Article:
Three weeks ago I was in Munich, a holiday that was planned prior to the refugee crisis in Europe that has unfolded this Summer. Hundreds of thousands of people fleeing war and oppression in places like Syria, Afghanistan and Eritrea and economic migrants fleeing poverty in places such as Pakistan have made the long and hazardous journey towards Europe. This is the largest movement of people since the Second World War.
The most distinct memory I have from my time there was of clapping. Crowds of people had gathered outside the railway station to clap refugees entering their country. It was an incredibly poignant moment. Germany is truly setting the example.
The response from the EU as a whole to this crisis, on the other hand, has been varied. Hungary has just finished erecting a fence along its border with Serbia to control refugee movements. Bitter arguments have engulfed Croatia and Serbia over their intake and outtake of migrants between their respective countries.
Even Germany a few weeks ago introduced stronger border checks with Austria, and the country has been home to at least 200 far-right attacks on refugees this year according to The Independent. Nevertheless, Angela Merkel’s government has budgeted €6 billion to cope with the expected arrival of between 800,000 and 1 million refugees this year. Although Germany will take in the largest total number of refugees, it is Sweden who has taken in the largest in proportion to its population. It is also the only country to have a majority approval rating for taking in refugees, between 71 and 77 per cent, according to a recent Eurostat survey.
I was only in Munich for three days but this mindset from Germany was obvious to see. Upon arrival at Munich Central Station we discovered that the main exit was cordoned off. The road directly outside the exit was being used as a checkpoint for processing refugees. Tents had been erected and there was a strong police presence. A large crowd, including at least four camera crews, had gathered to watch. Present were fellow tourists, German nationals and even those who had previously been granted asylum in the country.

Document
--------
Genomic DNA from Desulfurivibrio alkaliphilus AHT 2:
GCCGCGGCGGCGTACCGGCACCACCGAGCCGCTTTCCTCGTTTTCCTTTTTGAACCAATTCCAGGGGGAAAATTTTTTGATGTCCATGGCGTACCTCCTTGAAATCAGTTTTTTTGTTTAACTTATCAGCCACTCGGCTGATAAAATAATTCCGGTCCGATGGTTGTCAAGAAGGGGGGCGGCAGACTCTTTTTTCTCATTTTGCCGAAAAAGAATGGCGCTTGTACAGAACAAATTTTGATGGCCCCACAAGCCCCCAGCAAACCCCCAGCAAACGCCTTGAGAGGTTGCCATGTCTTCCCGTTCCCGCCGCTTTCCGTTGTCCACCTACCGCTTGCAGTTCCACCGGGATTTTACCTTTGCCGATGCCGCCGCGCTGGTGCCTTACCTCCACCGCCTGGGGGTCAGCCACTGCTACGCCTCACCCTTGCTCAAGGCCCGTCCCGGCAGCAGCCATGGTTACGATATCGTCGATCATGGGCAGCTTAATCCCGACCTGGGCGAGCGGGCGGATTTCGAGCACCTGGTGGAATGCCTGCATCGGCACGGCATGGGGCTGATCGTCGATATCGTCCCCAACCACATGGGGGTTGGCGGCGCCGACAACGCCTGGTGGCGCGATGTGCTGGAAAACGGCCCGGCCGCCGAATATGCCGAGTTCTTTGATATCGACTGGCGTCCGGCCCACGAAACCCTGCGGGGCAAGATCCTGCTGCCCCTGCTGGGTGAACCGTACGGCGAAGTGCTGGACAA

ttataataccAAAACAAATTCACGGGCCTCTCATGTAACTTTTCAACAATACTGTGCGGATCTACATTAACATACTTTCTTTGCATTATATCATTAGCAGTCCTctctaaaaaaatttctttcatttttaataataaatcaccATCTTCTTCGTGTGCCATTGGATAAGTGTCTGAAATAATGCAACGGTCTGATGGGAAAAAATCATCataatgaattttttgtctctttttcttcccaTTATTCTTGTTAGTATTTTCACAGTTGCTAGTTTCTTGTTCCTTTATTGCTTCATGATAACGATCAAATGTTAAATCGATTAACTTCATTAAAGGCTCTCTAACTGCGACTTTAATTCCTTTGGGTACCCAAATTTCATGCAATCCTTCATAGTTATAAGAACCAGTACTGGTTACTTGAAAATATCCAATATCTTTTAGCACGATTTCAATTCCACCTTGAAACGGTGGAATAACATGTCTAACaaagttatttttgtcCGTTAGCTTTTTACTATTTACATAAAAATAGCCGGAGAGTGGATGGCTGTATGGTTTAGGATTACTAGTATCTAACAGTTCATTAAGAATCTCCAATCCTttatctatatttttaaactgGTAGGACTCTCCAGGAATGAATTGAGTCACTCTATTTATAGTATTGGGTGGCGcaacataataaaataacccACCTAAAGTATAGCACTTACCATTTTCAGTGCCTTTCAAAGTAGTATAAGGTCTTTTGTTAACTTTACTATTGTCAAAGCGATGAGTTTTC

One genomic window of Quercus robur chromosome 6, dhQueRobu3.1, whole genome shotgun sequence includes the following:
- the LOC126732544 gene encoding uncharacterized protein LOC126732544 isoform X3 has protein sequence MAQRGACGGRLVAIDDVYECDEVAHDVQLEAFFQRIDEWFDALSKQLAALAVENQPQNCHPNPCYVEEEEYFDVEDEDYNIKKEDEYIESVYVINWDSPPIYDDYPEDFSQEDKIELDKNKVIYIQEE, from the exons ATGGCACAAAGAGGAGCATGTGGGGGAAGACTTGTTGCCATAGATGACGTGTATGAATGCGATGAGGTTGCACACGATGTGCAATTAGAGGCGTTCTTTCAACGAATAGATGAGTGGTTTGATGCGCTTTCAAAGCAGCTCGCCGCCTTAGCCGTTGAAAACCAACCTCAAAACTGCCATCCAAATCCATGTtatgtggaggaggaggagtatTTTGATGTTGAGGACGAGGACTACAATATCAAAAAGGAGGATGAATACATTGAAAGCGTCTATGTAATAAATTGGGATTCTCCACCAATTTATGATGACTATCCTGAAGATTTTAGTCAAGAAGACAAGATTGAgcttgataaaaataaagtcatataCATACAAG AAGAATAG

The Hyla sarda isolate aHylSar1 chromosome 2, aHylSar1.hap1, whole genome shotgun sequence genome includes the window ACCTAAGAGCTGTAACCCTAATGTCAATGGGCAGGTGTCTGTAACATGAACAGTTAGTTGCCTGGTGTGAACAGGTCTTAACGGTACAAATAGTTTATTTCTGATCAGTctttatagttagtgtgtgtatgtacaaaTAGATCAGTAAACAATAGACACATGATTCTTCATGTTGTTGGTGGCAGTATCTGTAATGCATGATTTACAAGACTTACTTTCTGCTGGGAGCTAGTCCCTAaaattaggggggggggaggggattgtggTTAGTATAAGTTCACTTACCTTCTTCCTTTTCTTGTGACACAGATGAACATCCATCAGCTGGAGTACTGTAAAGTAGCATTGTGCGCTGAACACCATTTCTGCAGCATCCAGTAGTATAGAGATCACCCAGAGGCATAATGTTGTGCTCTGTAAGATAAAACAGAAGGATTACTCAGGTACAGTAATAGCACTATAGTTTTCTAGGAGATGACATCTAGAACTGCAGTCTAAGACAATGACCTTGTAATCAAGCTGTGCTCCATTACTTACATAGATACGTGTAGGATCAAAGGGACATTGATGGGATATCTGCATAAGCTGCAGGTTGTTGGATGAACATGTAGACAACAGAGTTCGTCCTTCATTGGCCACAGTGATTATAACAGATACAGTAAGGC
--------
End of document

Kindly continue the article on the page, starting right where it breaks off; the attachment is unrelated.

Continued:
Although this environment may sound quite intense, the feeling amongst those watching was one of excitement and anticipation. I didn’t sense anger or frustration from anyone in the crowd.
The refugees themselves were being directed to buses or trains bound for camps up and down the country. Whilst watching for only five minutes a whole bus had filled up and departed to Nuremburg further north. It was only 9.30am.
Seeing this response from Germany first hand made me realize the responsibility we as a University and a Students’ Union have with regards to this crisis. In the confines of York campus the issue of refugees might seem quite distant. We need to make sure we don’t fall into this mindset. All of us have a voice and all of us can speak out.
We can speak out to our MP, speak out to our University and speak out to each other. Three weeks ago there was a hugely well-attended demonstration (1.5K clicked attending on the Facebook event) hosted by Louisa Mallett and Hakirit Boparai in the city centre called ‘York Says Refugees Welcome Here’ to coincide with the main demonstration in London. The more people that are engaged with the issue, the more impact we can have.
YUSU is also in the process of deciding what practical things we as a student body can do to help. We will be announcing our plans over the coming few weeks so keep an eye out! One of our current ideas is to hold a clothing and food collection when term starts. This is such a good idea considering how much is left unused in student halls and houses.
Before confirming this though we need to coordinate with refugee action groups in York to establish whether this would actually be beneficial, and if so how we would best approach doing it. Two weeks ago however the University itself announced the launch of a £500,000 package of initiatives. Academics fleeing war-torn countries will also be given ‘scholar refugee status’ and three undergraduates a year will be provided with fee waivers and maintenance grants.
This comes after news last Monday that two human rights experts at York, Dr Simon Parker and Dr Simon Robins, have been awarded funding from the Economic and Social Research Council’s (ESRC) Urgency Call to conduct research with migrant and refugee populations who have entered Europe across the Mediterranean, as well as with the communities they have left in their countries of origin.
If you need any more inspiration to act on this issue a group of six York students have set the example for all of us. They have raised over three thousand pounds and drove down to Calais last Saturday with the supplies.
This issue is about so much more than politics, it is about humanity. As a student body we have a responsibility to respond to this crisis. Please don’t just sit back and watch events unfold.